Netflix’s ‘Bridgerton’ includes diversity and inclusion in season 2

Maya Bozicevich, Production Manager

“Bridegerton” made history when it debuted on December 25, 2020. The show takes place during the Regency Era in London. In the first season, we saw the intermarriage of black and white people. This season, the Asian community was more represented. 

In “Bridgerton,” the Queen of England is a black woman married to a white man. The intermarriage of races was legalized in the United States in 1960 and 1948 in England. These concepts are still relatively new to people. This leads to still daily discrimination against interracial families.

In season two, the audience was introduced to the Sharma sisters, two women from Bombay, India. These women have made history for young brown girls and women worldwide. 

Representation is so important, but it wasn’t as if the show was playing into the typical stereotypes that we constantly see in the dorky, ‘unattractive’ Indian side character. During this series, the interactions between all races make it seem like this could’ve happened in real life.  There isn’t a racial hierarchy, but just a class hierarchy that allows men and women of color to be anywhere.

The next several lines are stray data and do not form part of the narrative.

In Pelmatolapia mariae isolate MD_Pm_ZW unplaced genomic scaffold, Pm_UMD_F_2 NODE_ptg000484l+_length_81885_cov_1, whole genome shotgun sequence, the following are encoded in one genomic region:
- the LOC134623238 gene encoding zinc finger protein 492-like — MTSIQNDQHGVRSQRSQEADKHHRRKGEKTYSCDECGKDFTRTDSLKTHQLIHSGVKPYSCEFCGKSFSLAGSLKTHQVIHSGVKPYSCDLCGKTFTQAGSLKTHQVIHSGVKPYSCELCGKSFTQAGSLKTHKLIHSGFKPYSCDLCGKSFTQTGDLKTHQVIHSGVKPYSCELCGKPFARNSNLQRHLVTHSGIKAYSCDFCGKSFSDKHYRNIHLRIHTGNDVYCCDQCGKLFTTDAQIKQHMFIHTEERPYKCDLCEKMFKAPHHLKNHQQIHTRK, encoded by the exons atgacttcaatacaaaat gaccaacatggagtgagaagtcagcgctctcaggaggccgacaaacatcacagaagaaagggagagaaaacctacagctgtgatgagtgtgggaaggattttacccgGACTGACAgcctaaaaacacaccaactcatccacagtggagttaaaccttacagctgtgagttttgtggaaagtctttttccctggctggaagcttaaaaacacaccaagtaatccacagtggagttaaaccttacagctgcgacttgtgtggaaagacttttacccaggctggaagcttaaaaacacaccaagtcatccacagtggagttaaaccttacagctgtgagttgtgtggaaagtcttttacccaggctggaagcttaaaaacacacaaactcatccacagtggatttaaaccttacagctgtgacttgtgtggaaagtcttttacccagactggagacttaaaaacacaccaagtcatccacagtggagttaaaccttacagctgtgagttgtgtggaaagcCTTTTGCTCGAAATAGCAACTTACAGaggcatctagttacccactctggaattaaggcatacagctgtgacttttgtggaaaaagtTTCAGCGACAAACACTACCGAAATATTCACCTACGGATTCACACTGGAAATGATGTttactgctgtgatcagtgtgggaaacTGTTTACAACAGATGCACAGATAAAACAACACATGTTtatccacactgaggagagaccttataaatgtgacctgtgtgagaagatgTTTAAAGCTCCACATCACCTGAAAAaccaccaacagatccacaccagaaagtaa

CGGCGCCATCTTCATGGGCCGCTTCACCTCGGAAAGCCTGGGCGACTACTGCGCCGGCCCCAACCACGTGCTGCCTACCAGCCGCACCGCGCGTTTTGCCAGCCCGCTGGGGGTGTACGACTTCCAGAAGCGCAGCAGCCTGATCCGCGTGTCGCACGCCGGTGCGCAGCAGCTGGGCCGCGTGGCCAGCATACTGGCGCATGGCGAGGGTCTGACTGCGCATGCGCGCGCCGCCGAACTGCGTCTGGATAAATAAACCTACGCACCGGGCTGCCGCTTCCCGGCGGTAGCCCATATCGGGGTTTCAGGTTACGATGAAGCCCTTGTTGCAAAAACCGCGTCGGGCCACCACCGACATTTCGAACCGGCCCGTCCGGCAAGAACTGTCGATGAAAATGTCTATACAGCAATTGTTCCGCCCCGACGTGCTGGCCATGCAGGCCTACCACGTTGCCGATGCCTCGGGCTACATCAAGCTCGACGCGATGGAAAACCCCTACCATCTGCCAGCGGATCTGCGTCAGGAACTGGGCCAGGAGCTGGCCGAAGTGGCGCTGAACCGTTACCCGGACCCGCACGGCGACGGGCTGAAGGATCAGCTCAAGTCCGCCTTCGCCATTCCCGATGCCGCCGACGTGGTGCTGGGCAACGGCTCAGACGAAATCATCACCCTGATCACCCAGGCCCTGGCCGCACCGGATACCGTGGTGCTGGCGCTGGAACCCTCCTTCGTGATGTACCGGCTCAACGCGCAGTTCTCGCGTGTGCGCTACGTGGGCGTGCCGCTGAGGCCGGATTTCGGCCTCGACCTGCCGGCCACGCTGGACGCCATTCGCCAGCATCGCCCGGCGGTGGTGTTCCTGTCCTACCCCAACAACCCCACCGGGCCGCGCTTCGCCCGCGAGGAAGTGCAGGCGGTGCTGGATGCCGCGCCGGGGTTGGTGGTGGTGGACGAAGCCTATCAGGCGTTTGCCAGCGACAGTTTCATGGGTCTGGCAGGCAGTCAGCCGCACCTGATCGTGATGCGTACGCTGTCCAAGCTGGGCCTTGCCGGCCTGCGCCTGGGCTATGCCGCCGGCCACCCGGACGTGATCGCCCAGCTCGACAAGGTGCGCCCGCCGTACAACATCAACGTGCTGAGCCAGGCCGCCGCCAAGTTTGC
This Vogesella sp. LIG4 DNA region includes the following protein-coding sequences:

While the Sharma sisters participate in the western European culture of London, we also see bits of their culture and traditions that they brought from India: gold bangles, coconut oil in hair, making masala chai, the spreading of turmeric paste, and calling father Appa. This slight nod to their Indian life allows for people to feel represented. These women are not judged for their traditions and are not called out for being different and having practices that are ‘weird’ or ‘untraditional practices.’ 

For those from a multiracial household, you feel proud to watch this show and see men and women of different races fall madly in love. Seeing white men interested and wanting to court a woman of color is not always seen because those of color who aren’t Asian women, who are hyper-sexualized, can be considered too masculine or too different from a white woman. 

Seeing women who look like me, my mom, and all of my aunties makes me feel heard and proud. Showing appreciation of other cultures and ethnicities in a westernized television show makes it seem like there can be an actual change in combating the whiteness of media.